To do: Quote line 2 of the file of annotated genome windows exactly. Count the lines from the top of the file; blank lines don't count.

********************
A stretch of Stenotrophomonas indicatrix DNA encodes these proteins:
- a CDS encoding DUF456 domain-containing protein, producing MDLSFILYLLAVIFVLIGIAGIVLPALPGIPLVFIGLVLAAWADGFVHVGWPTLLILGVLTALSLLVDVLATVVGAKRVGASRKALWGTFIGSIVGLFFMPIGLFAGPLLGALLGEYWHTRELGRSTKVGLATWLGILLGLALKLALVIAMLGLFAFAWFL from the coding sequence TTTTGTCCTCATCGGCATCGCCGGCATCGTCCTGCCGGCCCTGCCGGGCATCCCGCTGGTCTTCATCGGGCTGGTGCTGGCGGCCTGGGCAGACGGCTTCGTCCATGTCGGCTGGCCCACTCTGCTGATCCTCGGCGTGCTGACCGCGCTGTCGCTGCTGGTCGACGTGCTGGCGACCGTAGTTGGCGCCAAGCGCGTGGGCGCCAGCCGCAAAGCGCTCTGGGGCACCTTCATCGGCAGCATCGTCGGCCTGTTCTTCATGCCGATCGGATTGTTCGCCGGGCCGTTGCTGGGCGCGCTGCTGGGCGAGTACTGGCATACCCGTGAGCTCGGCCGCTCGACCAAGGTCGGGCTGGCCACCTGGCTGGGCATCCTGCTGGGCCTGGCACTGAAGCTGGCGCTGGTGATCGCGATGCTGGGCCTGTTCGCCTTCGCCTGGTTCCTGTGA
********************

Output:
- a CDS encoding DUF456 domain-containing protein, producing MDLSFILYLLAVIFVLIGIAGIVLPALPGIPLVFIGLVLAAWADGFVHVGWPTLLILGVLTALSLLVDVLATVVGAKRVGASRKALWGTFIGSIVGLFFMPIGLFAGPLLGALLGEYWHTRELGRSTKVGLATWLGILLGLALKLALVIAMLGLFAFAWFL from the coding sequence TTTTGTCCTCATCGGCATCGCCGGCATCGTCCTGCCGGCCCTGCCGGGCATCCCGCTGGTCTTCATCGGGCTGGTGCTGGCGGCCTGGGCAGACGGCTTCGTCCATGTCGGCTGGCCCACTCTGCTGATCCTCGGCGTGCTGACCGCGCTGTCGCTGCTGGTCGACGTGCTGGCGACCGTAGTTGGCGCCAAGCGCGTGGGCGCCAGCCGCAAAGCGCTCTGGGGCACCTTCATCGGCAGCATCGTCGGCCTGTTCTTCATGCCGATCGGATTGTTCGCCGGGCCGTTGCTGGGCGCGCTGCTGGGCGAGTACTGGCATACCCGTGAGCTCGGCCGCTCGACCAAGGTCGGGCTGGCCACCTGGCTGGGCATCCTGCTGGGCCTGGCACTGAAGCTGGCGCTGGTGATCGCGATGCTGGGCCTGTTCGCCTTCGCCTGGTTCCTGTGA